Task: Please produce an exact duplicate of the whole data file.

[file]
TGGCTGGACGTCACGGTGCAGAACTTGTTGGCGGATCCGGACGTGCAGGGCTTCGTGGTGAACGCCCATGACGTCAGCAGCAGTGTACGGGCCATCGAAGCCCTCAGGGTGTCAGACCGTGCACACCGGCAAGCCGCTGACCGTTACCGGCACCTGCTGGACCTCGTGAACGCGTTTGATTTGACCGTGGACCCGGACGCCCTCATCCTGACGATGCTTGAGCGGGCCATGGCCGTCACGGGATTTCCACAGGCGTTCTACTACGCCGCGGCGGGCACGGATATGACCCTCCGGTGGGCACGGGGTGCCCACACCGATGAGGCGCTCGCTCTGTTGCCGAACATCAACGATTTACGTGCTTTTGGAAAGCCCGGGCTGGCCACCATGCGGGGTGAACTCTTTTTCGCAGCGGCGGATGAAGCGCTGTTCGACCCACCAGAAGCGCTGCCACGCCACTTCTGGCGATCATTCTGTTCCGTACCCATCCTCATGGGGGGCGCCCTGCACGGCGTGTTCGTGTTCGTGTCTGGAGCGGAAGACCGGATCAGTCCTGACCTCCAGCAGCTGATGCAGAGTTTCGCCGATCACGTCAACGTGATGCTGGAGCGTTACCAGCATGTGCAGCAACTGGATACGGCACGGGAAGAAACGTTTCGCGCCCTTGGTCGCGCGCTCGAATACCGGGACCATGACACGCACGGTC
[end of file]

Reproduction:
TGGCTGGACGTCACGGTGCAGAACTTGTTGGCGGATCCGGACGTGCAGGGCTTCGTGGTGAACGCCCATGACGTCAGCAGCAGTGTACGGGCCATCGAAGCCCTCAGGGTGTCAGACCGTGCACACCGGCAAGCCGCTGACCGTTACCGGCACCTGCTGGACCTCGTGAACGCGTTTGATTTGACCGTGGACCCGGACGCCCTCATCCTGACGATGCTTGAGCGGGCCATGGCCGTCACGGGATTTCCACAGGCGTTCTACTACGCCGCGGCGGGCACGGATATGACCCTCCGGTGGGCACGGGGTGCCCACACCGATGAGGCGCTCGCTCTGTTGCCGAACATCAACGATTTACGTGCTTTTGGAAAGCCCGGGCTGGCCACCATGCGGGGTGAACTCTTTTTCGCAGCGGCGGATGAAGCGCTGTTCGACCCACCAGAAGCGCTGCCACGCCACTTCTGGCGATCATTCTGTTCCGTACCCATCCTCATGGGGGGCGCCCTGCACGGCGTGTTCGTGTTCGTGTCTGGAGCGGAAGACCGGATCAGTCCTGACCTCCAGCAGCTGATGCAGAGTTTCGCCGATCACGTCAACGTGATGCTGGAGCGTTACCAGCATGTGCAGCAACTGGATACGGCACGGGAAGAAACGTTTCGCGCCCTTGGTCGCGCGCTCGAATACCGGGACCATGACACGCACGGTC